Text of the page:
A few weeks ago I had two experiences that broke my faith in humanity and then restored it within swift succession.
I was at a cafe in a large suburban shopping centre with my 12-week-old baby girl. While I waited for my cheese toastie and extra large long black to arrive my husband texted. He’s a freelancer and was stuck in the city between jobs, sitting alone in a cafe in another large shopping centre, missing his baby. I pulled out my phone and took some photos of our girl to send to him. He texted straight back so we went back and forth a bit swapping notes on the baby the way people who used to be a couple but are now ships in the night do every day.
Sat at a table nearby was an older woman, probably not much older than my mum, and her adult daughter, who must have been in her thirties. The mother, in what she probably thought was a whisper but was actually just normal volume, said something to her daughter about women of my generation – Generation Y, which she spat out like a four letter word – being too obsessed with their phones to mother properly. She had decided that, rather than texting my baby’s father pictures of her to help him through his day, I was doing whatever nefarious thing she believes Gen Y-ers do on their phones.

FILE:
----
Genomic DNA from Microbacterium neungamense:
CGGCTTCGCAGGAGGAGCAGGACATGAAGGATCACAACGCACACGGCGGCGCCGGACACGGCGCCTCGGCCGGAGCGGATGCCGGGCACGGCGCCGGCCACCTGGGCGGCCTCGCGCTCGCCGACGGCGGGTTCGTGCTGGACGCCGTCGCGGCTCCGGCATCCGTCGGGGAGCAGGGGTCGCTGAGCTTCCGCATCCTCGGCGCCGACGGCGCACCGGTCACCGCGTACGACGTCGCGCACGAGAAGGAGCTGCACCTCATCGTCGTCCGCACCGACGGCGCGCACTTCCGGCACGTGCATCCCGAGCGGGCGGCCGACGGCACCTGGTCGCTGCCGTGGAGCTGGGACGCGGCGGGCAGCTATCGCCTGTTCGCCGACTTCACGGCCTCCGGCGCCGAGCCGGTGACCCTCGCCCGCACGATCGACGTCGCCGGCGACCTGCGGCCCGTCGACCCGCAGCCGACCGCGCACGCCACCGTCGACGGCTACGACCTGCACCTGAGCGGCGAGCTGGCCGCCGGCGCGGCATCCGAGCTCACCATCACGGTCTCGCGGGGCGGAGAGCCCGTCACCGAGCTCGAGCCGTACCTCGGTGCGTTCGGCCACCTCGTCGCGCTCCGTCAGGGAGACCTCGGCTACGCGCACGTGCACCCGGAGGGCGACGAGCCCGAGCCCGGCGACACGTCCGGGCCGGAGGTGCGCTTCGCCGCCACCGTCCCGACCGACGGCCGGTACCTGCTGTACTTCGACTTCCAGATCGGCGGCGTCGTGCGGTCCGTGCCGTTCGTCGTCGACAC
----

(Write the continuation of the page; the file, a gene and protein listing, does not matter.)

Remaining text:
Shamed, I made a big show of stowing my phone in the generous basket beneath my stroller and plucked up the baby. I sat her on my knee and chatted to her while I nibbled toast and tried not to spill rapidly cooling coffee on her head. After a little while, as we were getting ready to leave, the two women walked over to me on their way out. The daughter remarked on how cute my baby was, and made all the right sounds as if trying to make up for her mum's comments. Her mum, seemingly on a roll about other people's parenting, decided to make one last swipe before we parted ways. Looking at the baby sitting in my lap she mentioned what a bad idea it was to ‘coddle’ babies by giving them too much physical affection - babies who are kissed and cuddled too much become problem children, apparently.
It felt like I'd been slapped in the face by a woman wielding a dead fish. She started brunch by thinking I was neglecting my child. She ended it by announcing I was smothering her with too much affection. I could not win - and in my exhausted, emotional new mothering state I almost burst into tears. But new motherhood also makes you kinda numb, so tears come when they shouldn't, and won't come when they should.